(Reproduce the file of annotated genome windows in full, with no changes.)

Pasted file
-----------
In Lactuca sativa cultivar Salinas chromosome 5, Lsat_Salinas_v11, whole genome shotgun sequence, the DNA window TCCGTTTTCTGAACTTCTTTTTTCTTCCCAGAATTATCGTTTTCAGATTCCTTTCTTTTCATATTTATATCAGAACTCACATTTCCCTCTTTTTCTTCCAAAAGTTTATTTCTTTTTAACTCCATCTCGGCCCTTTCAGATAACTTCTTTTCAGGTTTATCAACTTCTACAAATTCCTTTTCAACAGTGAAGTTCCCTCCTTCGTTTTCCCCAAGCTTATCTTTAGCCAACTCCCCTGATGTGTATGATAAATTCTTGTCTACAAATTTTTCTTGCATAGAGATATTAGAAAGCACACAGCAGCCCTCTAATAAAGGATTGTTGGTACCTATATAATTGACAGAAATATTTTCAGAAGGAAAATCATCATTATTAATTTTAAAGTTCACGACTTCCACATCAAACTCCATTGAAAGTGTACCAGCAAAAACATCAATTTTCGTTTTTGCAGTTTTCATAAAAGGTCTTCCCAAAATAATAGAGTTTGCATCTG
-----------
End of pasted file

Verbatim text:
In Lactuca sativa cultivar Salinas chromosome 5, Lsat_Salinas_v11, whole genome shotgun sequence, the DNA window TCCGTTTTCTGAACTTCTTTTTTCTTCCCAGAATTATCGTTTTCAGATTCCTTTCTTTTCATATTTATATCAGAACTCACATTTCCCTCTTTTTCTTCCAAAAGTTTATTTCTTTTTAACTCCATCTCGGCCCTTTCAGATAACTTCTTTTCAGGTTTATCAACTTCTACAAATTCCTTTTCAACAGTGAAGTTCCCTCCTTCGTTTTCCCCAAGCTTATCTTTAGCCAACTCCCCTGATGTGTATGATAAATTCTTGTCTACAAATTTTTCTTGCATAGAGATATTAGAAAGCACACAGCAGCCCTCTAATAAAGGATTGTTGGTACCTATATAATTGACAGAAATATTTTCAGAAGGAAAATCATCATTATTAATTTTAAAGTTCACGACTTCCACATCAAACTCCATTGAAAGTGTACCAGCAAAAACATCAATTTTCGTTTTTGCAGTTTTCATAAAAGGTCTTCCCAAAATAATAGAGTTTGCATCTG